If you split your parent shapefile by attributes for each year (Split tool, split layer script or ETGeowizards split wizard will do that for you), then union them together, will that work?  It's not a finished product, it holds all the information but you do have to find a way to get the year data from different year fields back into one field and that may hinge on how you want to store that information.  A simple concatenate in the calculator may work.  If there are overlaps within a year, however, then you have to split them out into separate layers as well.
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DaleHoneycutt
Regular Contributor
This is a perfect application of "spaghetti and meatballs". 

1. Use the Feature To Polygon tool, using your polygon feature class as input.  This will create a new feature class of polygons, but with no overlaps.  Hint:  For the label features parameter (the last parameter), input an empty point feature class with no attributes.  You can use the Create Feature Class tool for this -- just create a new, empty point feature class w/o any attributes, and use it as the label features input.  This prevents the output polygon feature class from having bogus attributes.  This is the "spaghetti" part -- you're creating single non-overlapping polygons from 'cartographic spaghetti' (any collection of lines and polygons).

2. Using the output of the Feature To Polygon tool as the input to the Feature To Point tool.  For the Inside parameter (point_location), set it to true (checked on) ("INSIDE" in python).  This will create a centroid point for each polygon in the input features.  This is the "meatballs".  Note that the output point feature class has the object ID of the input polygon it was generated from.

3. Overlay (using Intersect or Identity) the point feature class (meatballs) with your original feature class containing the overlapping polygons.  You'll get another point feature class. This new point feature class will have one point feature for each overlapping polygon.  So, if the meatball is overlain by 5 polygons, you'll get 5 points out.  If your original overlapping feature class was BURNAREAS with a single attribute named YEAR, and the point centroids was named MEATBALLS, the result of Intersect or Identity will be:
FID_BURNAREAS : the feature id of the overlapping polygon feature class
YEAR: the burn year
FID_MEATBALLS : the ID of the centroid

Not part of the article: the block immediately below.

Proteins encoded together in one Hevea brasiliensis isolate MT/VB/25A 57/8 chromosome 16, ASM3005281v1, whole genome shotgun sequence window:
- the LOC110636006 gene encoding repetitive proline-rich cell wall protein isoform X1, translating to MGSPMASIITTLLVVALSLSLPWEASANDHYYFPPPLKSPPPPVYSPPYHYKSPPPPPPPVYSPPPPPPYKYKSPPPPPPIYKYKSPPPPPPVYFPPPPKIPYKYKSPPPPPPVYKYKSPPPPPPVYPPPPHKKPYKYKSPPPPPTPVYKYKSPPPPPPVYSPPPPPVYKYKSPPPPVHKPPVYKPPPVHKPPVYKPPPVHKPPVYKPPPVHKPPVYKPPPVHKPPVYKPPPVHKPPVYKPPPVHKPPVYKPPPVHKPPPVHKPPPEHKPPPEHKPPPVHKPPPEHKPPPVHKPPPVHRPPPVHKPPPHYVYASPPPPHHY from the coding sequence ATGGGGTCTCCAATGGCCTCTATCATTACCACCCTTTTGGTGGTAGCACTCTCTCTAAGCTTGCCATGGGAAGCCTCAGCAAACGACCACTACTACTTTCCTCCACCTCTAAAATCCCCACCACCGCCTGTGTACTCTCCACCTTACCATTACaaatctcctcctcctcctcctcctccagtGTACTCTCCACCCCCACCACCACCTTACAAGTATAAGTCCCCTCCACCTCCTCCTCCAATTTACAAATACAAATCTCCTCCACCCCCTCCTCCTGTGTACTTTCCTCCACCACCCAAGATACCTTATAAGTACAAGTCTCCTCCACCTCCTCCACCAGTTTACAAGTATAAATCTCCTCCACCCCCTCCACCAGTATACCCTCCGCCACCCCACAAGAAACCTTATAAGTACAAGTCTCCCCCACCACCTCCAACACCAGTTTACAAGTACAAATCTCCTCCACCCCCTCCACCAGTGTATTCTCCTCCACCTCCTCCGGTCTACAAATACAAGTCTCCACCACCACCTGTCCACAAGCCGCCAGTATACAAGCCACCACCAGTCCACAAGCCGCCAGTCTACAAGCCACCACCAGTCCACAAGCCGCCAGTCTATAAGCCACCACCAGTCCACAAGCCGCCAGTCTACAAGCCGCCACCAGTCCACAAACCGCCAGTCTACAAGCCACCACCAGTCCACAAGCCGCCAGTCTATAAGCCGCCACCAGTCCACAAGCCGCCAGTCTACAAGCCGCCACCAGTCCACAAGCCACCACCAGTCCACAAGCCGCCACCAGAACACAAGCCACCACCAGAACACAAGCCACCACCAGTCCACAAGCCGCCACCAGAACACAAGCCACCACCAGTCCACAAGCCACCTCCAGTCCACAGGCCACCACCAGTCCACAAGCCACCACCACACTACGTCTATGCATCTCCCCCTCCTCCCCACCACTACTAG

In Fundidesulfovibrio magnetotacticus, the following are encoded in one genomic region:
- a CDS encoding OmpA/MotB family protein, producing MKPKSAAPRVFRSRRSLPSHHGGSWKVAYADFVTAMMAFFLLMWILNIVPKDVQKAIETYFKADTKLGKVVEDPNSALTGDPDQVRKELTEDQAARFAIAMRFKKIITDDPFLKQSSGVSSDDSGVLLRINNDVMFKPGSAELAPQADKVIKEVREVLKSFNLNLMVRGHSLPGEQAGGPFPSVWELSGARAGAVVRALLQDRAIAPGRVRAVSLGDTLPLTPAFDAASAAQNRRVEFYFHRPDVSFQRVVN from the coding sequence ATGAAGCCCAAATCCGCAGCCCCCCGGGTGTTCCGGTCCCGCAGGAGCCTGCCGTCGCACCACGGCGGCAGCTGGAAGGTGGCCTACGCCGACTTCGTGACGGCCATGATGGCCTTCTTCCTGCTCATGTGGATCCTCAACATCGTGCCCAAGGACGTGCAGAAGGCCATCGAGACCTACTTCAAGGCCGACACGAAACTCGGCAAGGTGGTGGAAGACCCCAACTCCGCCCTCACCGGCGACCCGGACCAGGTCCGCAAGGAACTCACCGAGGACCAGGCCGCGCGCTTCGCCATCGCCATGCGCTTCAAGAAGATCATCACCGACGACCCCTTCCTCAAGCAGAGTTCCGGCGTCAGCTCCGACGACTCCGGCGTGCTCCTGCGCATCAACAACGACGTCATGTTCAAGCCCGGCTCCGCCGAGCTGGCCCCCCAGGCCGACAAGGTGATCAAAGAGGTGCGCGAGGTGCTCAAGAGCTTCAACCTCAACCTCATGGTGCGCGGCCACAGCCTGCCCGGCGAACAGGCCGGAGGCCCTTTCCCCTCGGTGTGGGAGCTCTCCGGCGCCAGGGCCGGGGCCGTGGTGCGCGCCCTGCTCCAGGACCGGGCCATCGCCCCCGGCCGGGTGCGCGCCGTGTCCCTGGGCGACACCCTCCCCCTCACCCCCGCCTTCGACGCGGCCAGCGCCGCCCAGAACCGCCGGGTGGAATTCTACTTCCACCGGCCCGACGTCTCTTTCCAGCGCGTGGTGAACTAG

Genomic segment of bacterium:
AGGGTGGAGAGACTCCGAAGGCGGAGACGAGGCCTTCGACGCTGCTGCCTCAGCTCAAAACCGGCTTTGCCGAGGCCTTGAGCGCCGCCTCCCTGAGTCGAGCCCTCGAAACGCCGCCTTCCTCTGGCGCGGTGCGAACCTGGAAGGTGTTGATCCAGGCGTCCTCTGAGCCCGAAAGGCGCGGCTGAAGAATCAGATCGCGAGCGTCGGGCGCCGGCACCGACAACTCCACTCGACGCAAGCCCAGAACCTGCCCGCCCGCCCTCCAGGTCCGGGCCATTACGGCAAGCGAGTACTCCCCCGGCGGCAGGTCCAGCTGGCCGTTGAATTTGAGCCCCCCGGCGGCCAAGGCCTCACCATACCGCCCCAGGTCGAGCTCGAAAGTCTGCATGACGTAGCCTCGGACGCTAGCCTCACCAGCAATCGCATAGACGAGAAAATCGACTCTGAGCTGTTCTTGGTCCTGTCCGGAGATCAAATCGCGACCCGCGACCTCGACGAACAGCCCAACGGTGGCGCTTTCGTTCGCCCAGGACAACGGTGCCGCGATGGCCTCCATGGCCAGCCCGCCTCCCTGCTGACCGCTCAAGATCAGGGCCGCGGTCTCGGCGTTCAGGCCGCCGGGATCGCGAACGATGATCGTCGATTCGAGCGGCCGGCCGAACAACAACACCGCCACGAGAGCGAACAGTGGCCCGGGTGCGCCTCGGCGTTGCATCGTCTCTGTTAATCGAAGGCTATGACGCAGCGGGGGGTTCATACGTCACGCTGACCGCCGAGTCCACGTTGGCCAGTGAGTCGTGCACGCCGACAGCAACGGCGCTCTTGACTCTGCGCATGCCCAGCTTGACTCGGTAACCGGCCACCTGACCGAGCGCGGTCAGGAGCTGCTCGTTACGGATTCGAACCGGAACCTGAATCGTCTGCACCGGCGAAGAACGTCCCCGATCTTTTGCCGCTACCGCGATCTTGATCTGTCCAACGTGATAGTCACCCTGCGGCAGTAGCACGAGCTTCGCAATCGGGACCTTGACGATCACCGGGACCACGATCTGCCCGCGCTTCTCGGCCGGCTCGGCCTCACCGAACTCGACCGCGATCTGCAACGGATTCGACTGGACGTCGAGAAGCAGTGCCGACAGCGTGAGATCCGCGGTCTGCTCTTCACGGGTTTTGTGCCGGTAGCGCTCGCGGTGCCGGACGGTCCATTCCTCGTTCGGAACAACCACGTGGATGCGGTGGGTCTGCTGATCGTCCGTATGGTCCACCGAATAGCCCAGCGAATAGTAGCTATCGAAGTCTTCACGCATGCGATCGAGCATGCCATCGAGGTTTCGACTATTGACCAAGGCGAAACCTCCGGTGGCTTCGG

ORIG_FID: the ID of the non-overlapping polygon (the output of Feature To Polygon)

Note that FID_MEATBALLS and ORIG_FID are equal.

There will be multiple entries for the same FID_MEATBALLS where ever there are overlapping polygons.  So, you could end up with something like this (excuse the formatting-I need a table here)):

FID_BURNAREAS | YEAR |  FID_MEATBALLS | ORIG_FID
1         |                2001   |   15           |           15
2         |                2005   |   15           |           15
200     |                2012    |  15           |            15
198      |               2001   |    88           |           88
198       |              2001   |   72            |          72

So, polygon 15 -- the polygon in the output of Feature To Polygon -- has been burned 3 times: 2001, 2005, and 2012.

Now that you have the info you need, there are a number of approaches you can take.  For example, you could use the Summary Statistics tool to return the number of times a polygon has been burned.  (Use FID_MEATBALLS as the Case Item).  The Pivot Table tool is a favorite of mine in this case -- use YEAR as the Pivot Field.  I always have a hard time with the Pivot Table tool and end up experimenting with a small representative subset of the input table until I get it right.  The one problem with this approach is if a polygon gets burned twice in a single year.  But you can catch that with Summary Statistics. 

I hope this helps -- I can send an example model and data if you need.

BTW: Spaghetti and Meatballs is a technique that's been around since the earliest days of GIS.  It's the most elemental way to discover relationships in overlapping data.  It's only necessary for cases like this.  It's not a technique for the faint-hearted since one has to really paw through and understand the results.
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NathanEmery1
New Contributor
dmhoneycutt,

Thank you for your help. Creating the flat non-overlapping shapefile was very helpful. I ended up manipulating the attribute table in excel because it was easier to manipulate formulas and sort columns. I then exported it back into Arc by joining the .csv file with the flattened shapefile. Looks fantastic!

-Nate